Saturday, July 23, 2016

What's In a Name?

Within the United Methodist Church exist several unofficial groups, organized for various reasons. Two of these groups are named the “Good News Movement” and the “Reconciling Ministries Network.”

The Good News Movement exists to ensure that people who are gay are not permitted to be ordained or married. The Reconciling Ministries Network exists for exactly the opposite reason, to ensure that people who are gay are permitted to be ordained and married.

So, in our big tent of a denomination, it has become customary to identify people who belong to one or the other of these groups by using the name of the group. And so: “She is a Good News person” and/or “He is a Reconciling person.” Just hearing those words associated in any way with an individual in our denomination seems to immediately color one’s opinion of the person in question, often without even actually knowing them. Which is sad, but so it goes.

I want to talk about those names, strategically chosen to identify these two polar opposite ends of our United Methodist spectrum. “Good news.” “Reconciling.” Have these terms become nothing more to United Methodists than political identifiers?

Truthfully, I am a “Good News” person. And truthfully, I am a “Reconciling” person. And I want to be both of those things without having to explain that I don’t want to carry the bitterly divisive baggage associated with each.

I am a Good News person because I believe the Gospel. I believe God loves the world so much that Christ Jesus laid down his own life so that the world might live an abundant, everlasting life. I believe that the teaching of Jesus, the promise of God, the abiding presence of the Holy Spirit are all inherently good news for all people, as well as for each person uniquely.

I am a Reconciling person because I take very seriously the idea that God has entrusted the church with the ministry of reconciliation. I believe that God’s desire is for unity, for people to be one community, to encourage one another and lift one another up. And I believe that God has called the church to make connections, build bridges, and heal broken relationships.

And I’d like to ask very kindly … can we have our words back, please?

No offense or anything, but I’d like to be able to use the terms without having to explain that I don’t mean either of those groups. (I feel the same way about the world “evangelical,” by the way.) I’d like to claim to be a person of the Good News without people wondering if that means I don’t want gay people to get married. I’d like to claim to be a minister of reconciliation without people wondering if that means I was protesting at General Conference.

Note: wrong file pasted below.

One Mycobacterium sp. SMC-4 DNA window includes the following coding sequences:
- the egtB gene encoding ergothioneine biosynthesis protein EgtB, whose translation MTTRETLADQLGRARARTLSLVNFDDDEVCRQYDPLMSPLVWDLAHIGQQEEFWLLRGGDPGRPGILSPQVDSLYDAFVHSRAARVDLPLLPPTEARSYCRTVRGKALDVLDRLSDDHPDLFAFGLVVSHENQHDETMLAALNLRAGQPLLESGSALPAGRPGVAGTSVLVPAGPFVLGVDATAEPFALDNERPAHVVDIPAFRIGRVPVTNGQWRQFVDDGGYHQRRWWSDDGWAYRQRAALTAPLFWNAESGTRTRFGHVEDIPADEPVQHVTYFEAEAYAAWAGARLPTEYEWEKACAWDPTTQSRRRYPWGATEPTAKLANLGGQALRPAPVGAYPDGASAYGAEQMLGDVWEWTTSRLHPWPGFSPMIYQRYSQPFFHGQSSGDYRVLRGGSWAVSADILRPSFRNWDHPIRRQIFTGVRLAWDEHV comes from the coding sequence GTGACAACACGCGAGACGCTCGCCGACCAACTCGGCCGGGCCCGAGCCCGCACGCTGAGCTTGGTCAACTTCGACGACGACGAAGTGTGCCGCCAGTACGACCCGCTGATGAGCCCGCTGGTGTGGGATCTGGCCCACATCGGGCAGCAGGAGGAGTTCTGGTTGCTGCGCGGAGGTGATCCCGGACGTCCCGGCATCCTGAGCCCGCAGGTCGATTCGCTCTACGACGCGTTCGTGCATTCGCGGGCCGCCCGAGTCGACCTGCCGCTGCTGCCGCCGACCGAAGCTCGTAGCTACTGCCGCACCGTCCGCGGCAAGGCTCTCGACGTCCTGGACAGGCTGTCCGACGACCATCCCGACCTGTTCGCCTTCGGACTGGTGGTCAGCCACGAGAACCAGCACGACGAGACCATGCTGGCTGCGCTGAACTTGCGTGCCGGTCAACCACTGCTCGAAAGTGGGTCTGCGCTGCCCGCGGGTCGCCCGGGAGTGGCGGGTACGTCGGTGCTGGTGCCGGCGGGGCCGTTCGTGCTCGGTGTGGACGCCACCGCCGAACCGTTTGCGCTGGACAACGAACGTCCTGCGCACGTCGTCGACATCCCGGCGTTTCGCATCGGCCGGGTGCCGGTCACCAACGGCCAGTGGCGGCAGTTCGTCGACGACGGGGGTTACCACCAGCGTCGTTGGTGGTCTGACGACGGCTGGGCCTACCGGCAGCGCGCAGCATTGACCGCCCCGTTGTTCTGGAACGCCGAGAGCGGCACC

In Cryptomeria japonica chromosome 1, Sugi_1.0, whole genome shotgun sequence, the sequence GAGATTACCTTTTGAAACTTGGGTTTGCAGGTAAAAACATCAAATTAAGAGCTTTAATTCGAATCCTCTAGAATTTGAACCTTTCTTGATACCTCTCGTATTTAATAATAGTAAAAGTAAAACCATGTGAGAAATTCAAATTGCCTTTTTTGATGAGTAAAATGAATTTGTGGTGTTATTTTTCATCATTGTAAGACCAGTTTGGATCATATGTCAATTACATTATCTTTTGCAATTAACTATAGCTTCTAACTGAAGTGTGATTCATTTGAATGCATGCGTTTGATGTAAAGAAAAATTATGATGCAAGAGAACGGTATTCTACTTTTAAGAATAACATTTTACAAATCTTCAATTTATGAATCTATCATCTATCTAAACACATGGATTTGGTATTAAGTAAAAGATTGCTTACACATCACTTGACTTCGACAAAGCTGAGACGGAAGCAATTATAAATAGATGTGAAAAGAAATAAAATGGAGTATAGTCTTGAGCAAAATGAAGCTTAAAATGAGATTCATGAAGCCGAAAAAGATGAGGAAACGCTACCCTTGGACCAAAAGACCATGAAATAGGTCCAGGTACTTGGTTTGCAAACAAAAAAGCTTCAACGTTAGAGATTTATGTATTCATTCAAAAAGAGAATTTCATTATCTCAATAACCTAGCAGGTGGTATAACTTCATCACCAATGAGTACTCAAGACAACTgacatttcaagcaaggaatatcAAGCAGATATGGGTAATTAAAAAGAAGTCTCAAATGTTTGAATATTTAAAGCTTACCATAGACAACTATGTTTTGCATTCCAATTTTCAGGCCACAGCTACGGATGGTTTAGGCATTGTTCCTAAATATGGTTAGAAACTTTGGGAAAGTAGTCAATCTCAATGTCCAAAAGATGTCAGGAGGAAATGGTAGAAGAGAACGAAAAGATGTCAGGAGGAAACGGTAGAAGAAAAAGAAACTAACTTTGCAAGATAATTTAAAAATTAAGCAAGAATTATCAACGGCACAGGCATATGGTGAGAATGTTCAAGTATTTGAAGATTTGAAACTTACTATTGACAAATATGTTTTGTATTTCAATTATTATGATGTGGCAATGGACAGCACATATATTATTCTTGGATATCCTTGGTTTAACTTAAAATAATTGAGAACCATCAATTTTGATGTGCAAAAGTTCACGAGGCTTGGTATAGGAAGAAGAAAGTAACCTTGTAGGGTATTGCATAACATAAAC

And while I’m at it, let me share a couple other things that I’d like to be able to do.

I’d like to be able to claim that one’s sexual orientation should not be a barrier to ordination or marriage, without having my faith questioned, without someone accusing me of disobedience to God, without someone callously observing that I don’t take the Bible seriously, without someone assuming I am breaking covenant with my denomination.

And on the flipside, I’d like to be able to say out loud that change is happening in our church from the bottom up via a movement of the Holy Spirit; and I’d like to be able to affirm that the official legislation is going to catch up to that movement of the Spirit eventually rather than lead it, as it should be. And I’d like to be able to do that without being accused of not wanting justice now, without being compared to a “white moderate” of Dr. King’s day, without someone telling me I have somehow “sold out” and become a part of the system.

What I’m trying to say is that I’m a good news person. I’m a reconciling person. I’m an evangelical person. I’m a progressive person. I’m an orthodox person. I’m a social justice person. I’m a conservative person. I’m a peacemaking person. I’m a Bible-believing person. I’m a truth-seeking person. I’m a Wesleyan person. I’m …

I’m a Jesus person. I am a follower of Jesus Christ, and I try with everything I am to follow him as closely as I possibly can. And I get it wrong as often as I get it right, and I thank God for grace every single day.

I still believe, despite the anxiety in the system, that we can figure out a way to stay together as a denomination. I still believe that some on the edges will end up leaving as a result of the Bishop’s commission’s plan. And I know that some already have, pushed to do so by Bishop Oliveto’selection. Part of me grieves this; and another part of me is resigned to it. So it goes.

Some will say that our unity arises from our doctrine; if we do not ascribe to the same set of teachings, we should not be a united body. Others will say that our unity arises from the Holy Spirit; that we are mysteriously joined together with sacred bonds that transcend doctrine.

I find myself believing the latter; our unity is deeper than our doctrine. I’m a Jesus person, with all that comes along with that. And I trust, hope, and pray that the Jesus people who call ourselves Methodist will figure out a way to become the church that God is calling us to be.


Cynthia Astle said...

Hey, Andy, terrific post! I'd like to reprint on UM Insight. Let me know if you have any problems with that. Thanks! -- Cynthia Astle

Andy B. said...

Thanks Cynthia. Permission granted!

Andy B. said...

Thanks Cynthia. Permission granted!